LAWRENCEVILLE -- On a birthday, one might expect to receive things.
On Shaun Meadows' birthday -- July 31, 2008 -- the young Air Force staff sergeant lost his legs in northern Iraq.
Meadows was serving with an Army Special Operations Force when the vehicle he was traveling in hit an IED. Meadows, blown out of the vehicle, was the only crew member seriously hurt.
Though he will miss the event (he had to return to Walter Reed Army Medical Center in Washington for treatment), Meadows, a Winder-Barrow High School graduate, will be the honoree at the fifth Special Operations Forces Run.
Duluth police Lt. Bill Stevens, who organized the inaugural run to help teach his then-7-year-old son to respect troops, said Meadows, who he described as "a humble kid," is the first honoree with Georgia connections.
Meadows' mother, Sherry Fields, is a Duluth police officer and his stepfather, Ron, recently retired from the Gwinnett County Fire Department.
That first run, in 2004, ended at Fort Stewart near Savannah, where participants delivered military challenge coins to troops there. Shortly after, Stevens and his family were in Tampa vacationing when Stevens got word that Gen. Doug Brown, then commander of the U.S. Special Operations Command, wanted to meet his son.
"He wanted to say thanks for sticking up for the soldiers," Stevens said.
The group spent an hour or so, Stevens said, touring MacDill Air Force Base.
"As we were leaving, (Brown) said, 'You made it to Savannah, but could you suck it up and make it to Tampa?"
The answer, apparently, is yes.
Saturday, 24 runners will again embark on the 600-plus mile, relay-type, nonstop run to Busch Gardens in Tampa, Fla. The team includes 14 soldiers, four police officers, three firefighters, two deputies and one federal agent.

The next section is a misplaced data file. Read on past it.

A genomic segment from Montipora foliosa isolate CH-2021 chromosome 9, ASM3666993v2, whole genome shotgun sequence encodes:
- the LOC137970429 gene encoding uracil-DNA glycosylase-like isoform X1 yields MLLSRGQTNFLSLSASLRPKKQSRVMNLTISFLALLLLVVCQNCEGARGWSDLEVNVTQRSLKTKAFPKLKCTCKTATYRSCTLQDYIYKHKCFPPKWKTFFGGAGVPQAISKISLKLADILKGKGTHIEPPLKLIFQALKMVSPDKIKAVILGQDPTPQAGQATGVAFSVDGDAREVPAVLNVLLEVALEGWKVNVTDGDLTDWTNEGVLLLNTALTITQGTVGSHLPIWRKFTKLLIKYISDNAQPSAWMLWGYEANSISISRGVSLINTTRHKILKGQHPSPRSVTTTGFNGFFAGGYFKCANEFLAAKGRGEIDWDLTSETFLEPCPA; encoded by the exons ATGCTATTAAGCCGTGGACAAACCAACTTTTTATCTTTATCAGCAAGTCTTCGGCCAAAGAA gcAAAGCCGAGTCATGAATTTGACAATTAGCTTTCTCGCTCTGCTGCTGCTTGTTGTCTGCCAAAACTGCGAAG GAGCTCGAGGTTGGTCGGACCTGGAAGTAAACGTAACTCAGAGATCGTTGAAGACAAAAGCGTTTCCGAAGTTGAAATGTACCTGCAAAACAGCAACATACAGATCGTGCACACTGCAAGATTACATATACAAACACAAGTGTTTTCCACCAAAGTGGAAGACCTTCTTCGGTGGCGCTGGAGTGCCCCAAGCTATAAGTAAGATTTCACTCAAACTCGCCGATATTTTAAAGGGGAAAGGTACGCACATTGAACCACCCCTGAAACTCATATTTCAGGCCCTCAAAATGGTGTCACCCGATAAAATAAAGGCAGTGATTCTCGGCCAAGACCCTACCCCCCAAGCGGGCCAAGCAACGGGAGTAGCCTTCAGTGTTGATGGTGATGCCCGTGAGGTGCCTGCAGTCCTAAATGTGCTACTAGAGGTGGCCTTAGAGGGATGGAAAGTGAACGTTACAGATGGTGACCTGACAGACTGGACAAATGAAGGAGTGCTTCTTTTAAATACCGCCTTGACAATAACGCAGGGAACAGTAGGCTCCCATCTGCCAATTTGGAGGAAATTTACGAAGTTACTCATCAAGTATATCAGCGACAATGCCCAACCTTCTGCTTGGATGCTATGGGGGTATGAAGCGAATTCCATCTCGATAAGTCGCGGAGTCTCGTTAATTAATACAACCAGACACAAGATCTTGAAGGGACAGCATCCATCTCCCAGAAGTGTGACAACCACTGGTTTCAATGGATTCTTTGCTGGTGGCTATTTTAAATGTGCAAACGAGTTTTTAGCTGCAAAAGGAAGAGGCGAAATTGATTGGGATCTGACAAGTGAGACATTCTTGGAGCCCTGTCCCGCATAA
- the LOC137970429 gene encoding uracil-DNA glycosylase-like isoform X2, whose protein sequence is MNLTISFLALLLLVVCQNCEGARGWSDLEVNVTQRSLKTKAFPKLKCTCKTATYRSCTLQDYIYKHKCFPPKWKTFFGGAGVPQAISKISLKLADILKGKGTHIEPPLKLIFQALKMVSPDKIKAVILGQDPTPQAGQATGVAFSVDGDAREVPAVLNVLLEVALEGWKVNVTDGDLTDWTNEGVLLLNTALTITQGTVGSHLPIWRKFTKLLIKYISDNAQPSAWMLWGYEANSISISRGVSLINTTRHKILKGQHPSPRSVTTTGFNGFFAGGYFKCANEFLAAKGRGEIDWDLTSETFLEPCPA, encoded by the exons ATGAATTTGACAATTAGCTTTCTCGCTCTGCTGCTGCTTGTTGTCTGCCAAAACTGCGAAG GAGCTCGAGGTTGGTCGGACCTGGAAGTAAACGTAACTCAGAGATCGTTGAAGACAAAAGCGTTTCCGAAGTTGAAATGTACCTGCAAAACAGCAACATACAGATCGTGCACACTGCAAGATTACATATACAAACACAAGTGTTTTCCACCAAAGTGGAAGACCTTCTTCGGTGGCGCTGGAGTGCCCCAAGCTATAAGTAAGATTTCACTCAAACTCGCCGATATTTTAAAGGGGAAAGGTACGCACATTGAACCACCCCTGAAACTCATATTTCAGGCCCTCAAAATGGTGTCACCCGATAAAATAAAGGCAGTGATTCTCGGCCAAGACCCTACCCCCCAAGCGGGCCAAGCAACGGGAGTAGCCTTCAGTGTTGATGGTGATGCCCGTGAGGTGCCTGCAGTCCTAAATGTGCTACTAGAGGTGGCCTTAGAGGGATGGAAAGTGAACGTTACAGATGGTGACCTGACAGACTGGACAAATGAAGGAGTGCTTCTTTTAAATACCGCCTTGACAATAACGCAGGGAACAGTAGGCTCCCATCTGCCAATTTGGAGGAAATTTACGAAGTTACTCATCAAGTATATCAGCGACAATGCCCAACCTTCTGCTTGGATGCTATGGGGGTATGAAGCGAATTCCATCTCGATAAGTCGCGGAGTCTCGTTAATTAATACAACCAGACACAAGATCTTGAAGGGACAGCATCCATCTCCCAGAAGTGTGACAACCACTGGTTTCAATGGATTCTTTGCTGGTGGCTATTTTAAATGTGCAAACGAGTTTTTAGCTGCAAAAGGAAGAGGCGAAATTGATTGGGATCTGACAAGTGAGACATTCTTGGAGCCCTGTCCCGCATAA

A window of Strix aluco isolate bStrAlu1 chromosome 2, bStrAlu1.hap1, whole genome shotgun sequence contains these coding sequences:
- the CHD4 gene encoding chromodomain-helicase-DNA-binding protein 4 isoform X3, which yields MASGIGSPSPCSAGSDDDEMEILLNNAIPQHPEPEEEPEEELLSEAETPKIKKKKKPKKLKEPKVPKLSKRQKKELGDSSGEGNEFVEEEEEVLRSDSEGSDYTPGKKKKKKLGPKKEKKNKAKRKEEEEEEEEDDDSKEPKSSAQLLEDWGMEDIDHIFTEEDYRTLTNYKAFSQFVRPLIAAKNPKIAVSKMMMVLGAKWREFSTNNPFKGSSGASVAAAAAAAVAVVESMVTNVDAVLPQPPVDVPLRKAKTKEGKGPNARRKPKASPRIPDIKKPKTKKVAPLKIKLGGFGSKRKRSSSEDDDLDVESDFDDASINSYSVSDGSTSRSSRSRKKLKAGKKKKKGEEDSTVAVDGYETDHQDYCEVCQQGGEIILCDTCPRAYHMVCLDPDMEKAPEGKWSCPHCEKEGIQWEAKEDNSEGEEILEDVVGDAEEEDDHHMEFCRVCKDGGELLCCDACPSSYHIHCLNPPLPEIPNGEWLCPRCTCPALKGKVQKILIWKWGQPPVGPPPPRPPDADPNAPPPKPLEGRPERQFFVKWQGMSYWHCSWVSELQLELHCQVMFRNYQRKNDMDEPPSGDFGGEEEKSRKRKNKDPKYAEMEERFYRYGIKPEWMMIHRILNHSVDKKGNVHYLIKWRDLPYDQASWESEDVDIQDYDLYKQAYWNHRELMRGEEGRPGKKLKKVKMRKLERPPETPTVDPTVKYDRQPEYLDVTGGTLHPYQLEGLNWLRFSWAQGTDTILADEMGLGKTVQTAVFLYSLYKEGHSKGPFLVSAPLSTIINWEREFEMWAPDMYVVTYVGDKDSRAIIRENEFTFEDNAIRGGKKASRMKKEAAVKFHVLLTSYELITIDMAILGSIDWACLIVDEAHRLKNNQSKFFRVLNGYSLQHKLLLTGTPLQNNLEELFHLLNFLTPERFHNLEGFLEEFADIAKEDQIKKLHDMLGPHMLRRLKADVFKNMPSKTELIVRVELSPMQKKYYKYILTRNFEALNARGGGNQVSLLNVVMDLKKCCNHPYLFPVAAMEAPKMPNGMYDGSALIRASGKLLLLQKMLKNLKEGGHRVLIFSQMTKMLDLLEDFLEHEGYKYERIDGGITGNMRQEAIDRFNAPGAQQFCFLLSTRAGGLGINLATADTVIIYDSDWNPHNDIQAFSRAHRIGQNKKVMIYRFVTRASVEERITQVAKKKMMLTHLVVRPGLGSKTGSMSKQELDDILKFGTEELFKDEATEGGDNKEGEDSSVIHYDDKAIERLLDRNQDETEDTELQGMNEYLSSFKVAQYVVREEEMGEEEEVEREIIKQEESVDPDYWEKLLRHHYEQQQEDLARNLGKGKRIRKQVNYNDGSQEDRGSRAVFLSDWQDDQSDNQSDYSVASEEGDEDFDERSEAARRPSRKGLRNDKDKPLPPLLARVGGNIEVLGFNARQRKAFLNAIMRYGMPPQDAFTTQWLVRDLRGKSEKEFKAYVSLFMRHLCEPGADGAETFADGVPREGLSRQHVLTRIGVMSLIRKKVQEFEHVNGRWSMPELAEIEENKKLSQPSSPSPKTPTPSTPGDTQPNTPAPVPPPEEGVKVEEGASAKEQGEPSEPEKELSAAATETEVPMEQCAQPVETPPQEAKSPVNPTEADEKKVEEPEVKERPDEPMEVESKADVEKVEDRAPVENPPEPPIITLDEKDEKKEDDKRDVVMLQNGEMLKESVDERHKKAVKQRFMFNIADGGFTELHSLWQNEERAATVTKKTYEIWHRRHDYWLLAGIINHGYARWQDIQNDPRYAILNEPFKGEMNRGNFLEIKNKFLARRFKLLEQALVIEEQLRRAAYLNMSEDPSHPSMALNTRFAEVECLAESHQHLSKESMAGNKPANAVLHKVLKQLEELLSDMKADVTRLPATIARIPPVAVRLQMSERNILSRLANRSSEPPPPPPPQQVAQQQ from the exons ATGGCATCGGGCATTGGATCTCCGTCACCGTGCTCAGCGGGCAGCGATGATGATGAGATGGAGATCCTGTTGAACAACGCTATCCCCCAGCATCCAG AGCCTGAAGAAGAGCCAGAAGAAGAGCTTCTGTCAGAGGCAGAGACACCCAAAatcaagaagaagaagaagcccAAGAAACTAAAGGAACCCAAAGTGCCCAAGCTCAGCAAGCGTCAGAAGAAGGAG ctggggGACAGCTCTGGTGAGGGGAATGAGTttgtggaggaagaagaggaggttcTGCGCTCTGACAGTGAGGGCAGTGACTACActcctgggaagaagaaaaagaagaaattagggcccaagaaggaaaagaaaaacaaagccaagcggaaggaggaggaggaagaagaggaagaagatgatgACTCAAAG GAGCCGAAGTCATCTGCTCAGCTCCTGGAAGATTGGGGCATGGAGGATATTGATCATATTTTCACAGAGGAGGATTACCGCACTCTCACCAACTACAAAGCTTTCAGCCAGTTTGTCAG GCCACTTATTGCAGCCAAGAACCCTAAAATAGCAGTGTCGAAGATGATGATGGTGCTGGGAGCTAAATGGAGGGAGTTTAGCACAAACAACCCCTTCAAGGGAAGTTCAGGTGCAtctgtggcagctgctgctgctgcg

Stevens also founded Operation One Voice, a nonprofit organization designed to financially assist children of special operations troops, no matter what branch of service, killed in action.
But the SOF Run is not a fundraiser, he said.
"With One Voice, if they're assigned to special ops, we try to take care of them," Stevens said. "But this run has nothing to do with fundraising; we run to honor."
A year to the day after Meadows lost his legs, Stevens said, he used prosthetics to go on a one-mile run. Saturday, 24 patriots will run in his honor and in the honor of special forces troops all over the world.
The military challenge coins this year bear Meadows' name, though he doesn't know that just yet. The honorary team captain won't be at the starting point Saturday, but would likely shun the attention if he were.
The Air Force special forces were already going to be the focus of this year's run. Meadows' Gwinnett connections and situation made him the perfect honoree, Stevens said.
But it's bigger than that, even.
"During this Veterans Day weekend, we want to remind our communities that our military families are in harm's way, securing our nation," Stevens said.